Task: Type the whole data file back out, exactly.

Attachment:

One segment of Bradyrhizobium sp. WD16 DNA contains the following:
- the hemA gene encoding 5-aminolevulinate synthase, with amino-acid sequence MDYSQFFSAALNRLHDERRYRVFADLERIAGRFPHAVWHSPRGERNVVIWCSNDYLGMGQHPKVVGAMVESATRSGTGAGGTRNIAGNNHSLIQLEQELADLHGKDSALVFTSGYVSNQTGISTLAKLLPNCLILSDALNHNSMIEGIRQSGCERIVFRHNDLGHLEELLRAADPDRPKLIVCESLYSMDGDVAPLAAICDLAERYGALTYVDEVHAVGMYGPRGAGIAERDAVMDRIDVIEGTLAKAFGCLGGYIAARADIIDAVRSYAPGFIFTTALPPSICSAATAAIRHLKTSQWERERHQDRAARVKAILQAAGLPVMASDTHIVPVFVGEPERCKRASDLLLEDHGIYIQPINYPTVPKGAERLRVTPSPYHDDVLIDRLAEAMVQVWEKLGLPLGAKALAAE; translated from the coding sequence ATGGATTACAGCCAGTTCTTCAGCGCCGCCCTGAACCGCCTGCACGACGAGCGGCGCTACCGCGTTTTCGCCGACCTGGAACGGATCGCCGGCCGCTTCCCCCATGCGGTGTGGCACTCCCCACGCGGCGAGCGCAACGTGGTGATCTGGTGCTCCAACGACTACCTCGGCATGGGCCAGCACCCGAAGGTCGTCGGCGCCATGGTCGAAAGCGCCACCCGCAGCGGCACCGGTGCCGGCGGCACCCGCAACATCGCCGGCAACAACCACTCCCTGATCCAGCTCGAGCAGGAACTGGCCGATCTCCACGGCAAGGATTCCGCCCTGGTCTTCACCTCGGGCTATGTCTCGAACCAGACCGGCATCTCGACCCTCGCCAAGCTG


One segment of Bradyrhizobium sp. WD16 DNA contains the following:
- the hemA gene encoding 5-aminolevulinate synthase, with amino-acid sequence MDYSQFFSAALNRLHDERRYRVFADLERIAGRFPHAVWHSPRGERNVVIWCSNDYLGMGQHPKVVGAMVESATRSGTGAGGTRNIAGNNHSLIQLEQELADLHGKDSALVFTSGYVSNQTGISTLAKLLPNCLILSDALNHNSMIEGIRQSGCERIVFRHNDLGHLEELLRAADPDRPKLIVCESLYSMDGDVAPLAAICDLAERYGALTYVDEVHAVGMYGPRGAGIAERDAVMDRIDVIEGTLAKAFGCLGGYIAARADIIDAVRSYAPGFIFTTALPPSICSAATAAIRHLKTSQWERERHQDRAARVKAILQAAGLPVMASDTHIVPVFVGEPERCKRASDLLLEDHGIYIQPINYPTVPKGAERLRVTPSPYHDDVLIDRLAEAMVQVWEKLGLPLGAKALAAE; translated from the coding sequence ATGGATTACAGCCAGTTCTTCAGCGCCGCCCTGAACCGCCTGCACGACGAGCGGCGCTACCGCGTTTTCGCCGACCTGGAACGGATCGCCGGCCGCTTCCCCCATGCGGTGTGGCACTCCCCACGCGGCGAGCGCAACGTGGTGATCTGGTGCTCCAACGACTACCTCGGCATGGGCCAGCACCCGAAGGTCGTCGGCGCCATGGTCGAAAGCGCCACCCGCAGCGGCACCGGTGCCGGCGGCACCCGCAACATCGCCGGCAACAACCACTCCCTGATCCAGCTCGAGCAGGAACTGGCCGATCTCCACGGCAAGGATTCCGCCCTGGTCTTCACCTCGGGCTATGTCTCGAACCAGACCGGCATCTCGACCCTCGCCAAGCTG